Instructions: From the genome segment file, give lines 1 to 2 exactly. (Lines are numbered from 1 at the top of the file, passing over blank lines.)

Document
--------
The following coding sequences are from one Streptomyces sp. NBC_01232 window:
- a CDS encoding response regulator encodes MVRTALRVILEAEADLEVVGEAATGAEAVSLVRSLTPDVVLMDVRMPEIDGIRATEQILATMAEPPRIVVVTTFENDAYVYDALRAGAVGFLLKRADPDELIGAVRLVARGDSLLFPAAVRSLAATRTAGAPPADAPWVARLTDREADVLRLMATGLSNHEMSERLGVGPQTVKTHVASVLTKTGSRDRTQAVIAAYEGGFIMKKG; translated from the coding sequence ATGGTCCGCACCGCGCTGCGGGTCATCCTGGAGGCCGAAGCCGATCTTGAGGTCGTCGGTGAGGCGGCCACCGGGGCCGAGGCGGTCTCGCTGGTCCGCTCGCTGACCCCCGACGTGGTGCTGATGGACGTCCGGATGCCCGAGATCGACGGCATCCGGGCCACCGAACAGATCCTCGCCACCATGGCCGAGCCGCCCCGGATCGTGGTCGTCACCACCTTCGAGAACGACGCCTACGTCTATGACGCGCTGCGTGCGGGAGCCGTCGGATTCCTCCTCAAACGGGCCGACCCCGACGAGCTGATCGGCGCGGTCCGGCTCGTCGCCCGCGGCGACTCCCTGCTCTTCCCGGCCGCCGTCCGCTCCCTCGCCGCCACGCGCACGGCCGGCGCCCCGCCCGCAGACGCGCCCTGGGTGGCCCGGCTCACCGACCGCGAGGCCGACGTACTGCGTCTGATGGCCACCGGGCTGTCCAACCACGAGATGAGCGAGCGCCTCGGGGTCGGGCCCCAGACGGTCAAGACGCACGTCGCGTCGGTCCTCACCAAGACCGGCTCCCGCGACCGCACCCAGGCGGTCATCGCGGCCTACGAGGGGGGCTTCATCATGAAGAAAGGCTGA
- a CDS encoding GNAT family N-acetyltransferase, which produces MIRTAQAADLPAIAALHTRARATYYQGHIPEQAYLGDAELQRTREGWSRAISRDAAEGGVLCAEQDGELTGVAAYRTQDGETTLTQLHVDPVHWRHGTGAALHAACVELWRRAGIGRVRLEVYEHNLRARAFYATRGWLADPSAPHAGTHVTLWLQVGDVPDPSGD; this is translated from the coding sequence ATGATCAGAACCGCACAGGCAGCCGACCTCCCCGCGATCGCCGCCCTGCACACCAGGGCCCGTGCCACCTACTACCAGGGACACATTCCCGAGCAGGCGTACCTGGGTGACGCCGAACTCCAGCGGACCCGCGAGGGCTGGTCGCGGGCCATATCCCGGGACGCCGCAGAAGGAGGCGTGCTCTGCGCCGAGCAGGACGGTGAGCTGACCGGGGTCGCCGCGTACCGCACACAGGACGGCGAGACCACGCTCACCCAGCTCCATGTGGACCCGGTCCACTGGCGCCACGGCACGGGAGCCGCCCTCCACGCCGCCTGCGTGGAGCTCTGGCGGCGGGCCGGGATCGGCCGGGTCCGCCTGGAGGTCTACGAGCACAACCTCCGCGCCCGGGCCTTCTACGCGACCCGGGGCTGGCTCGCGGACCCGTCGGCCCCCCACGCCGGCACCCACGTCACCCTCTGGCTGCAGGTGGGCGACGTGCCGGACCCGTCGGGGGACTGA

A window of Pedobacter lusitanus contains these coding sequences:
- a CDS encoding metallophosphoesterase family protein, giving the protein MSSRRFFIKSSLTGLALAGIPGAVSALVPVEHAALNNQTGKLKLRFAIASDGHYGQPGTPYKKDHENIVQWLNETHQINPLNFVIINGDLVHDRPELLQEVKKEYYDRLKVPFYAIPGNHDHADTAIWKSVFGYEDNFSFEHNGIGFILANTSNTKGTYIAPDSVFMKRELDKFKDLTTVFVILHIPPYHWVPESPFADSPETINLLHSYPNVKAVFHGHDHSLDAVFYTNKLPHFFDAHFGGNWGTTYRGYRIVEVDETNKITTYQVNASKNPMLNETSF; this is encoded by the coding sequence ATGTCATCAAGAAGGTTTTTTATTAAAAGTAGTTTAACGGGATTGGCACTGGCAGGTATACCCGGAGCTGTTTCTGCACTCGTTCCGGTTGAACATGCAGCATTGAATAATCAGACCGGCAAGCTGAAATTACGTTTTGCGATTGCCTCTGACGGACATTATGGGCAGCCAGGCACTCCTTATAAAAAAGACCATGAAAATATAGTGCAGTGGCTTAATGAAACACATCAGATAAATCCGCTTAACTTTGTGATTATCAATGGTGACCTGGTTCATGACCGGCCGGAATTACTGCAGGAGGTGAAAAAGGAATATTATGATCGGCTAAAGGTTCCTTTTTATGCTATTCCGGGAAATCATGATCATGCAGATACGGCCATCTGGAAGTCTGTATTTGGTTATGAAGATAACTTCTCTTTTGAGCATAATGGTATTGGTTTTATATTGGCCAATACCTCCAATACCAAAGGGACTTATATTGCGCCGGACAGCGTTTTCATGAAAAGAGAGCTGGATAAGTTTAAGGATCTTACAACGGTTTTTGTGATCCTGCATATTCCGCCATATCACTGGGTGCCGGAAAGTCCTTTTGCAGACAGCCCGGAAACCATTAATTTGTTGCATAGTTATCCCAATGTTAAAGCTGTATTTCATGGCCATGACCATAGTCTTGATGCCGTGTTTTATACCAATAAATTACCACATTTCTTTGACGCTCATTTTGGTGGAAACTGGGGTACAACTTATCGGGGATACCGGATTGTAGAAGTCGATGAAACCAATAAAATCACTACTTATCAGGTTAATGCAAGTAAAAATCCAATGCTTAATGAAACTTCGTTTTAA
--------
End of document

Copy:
The following coding sequences are from one Streptomyces sp. NBC_01232 window:
- a CDS encoding response regulator encodes MVRTALRVILEAEADLEVVGEAATGAEAVSLVRSLTPDVVLMDVRMPEIDGIRATEQILATMAEPPRIVVVTTFENDAYVYDALRAGAVGFLLKRADPDELIGAVRLVARGDSLLFPAAVRSLAATRTAGAPPADAPWVARLTDREADVLRLMATGLSNHEMSERLGVGPQTVKTHVASVLTKTGSRDRTQAVIAAYEGGFIMKKG; translated from the coding sequence ATGGTCCGCACCGCGCTGCGGGTCATCCTGGAGGCCGAAGCCGATCTTGAGGTCGTCGGTGAGGCGGCCACCGGGGCCGAGGCGGTCTCGCTGGTCCGCTCGCTGACCCCCGACGTGGTGCTGATGGACGTCCGGATGCCCGAGATCGACGGCATCCGGGCCACCGAACAGATCCTCGCCACCATGGCCGAGCCGCCCCGGATCGTGGTCGTCACCACCTTCGAGAACGACGCCTACGTCTATGACGCGCTGCGTGCGGGAGCCGTCGGATTCCTCCTCAAACGGGCCGACCCCGACGAGCTGATCGGCGCGGTCCGGCTCGTCGCCCGCGGCGACTCCCTGCTCTTCCCGGCCGCCGTCCGCTCCCTCGCCGCCACGCGCACGGCCGGCGCCCCGCCCGCAGACGCGCCCTGGGTGGCCCGGCTCACCGACCGCGAGGCCGACGTACTGCGTCTGATGGCCACCGGGCTGTCCAACCACGAGATGAGCGAGCGCCTCGGGGTCGGGCCCCAGACGGTCAAGACGCACGTCGCGTCGGTCCTCACCAAGACCGGCTCCCGCGACCGCACCCAGGCGGTCATCGCGGCCTACGAGGGGGGCTTCATCATGAAGAAAGGCTGA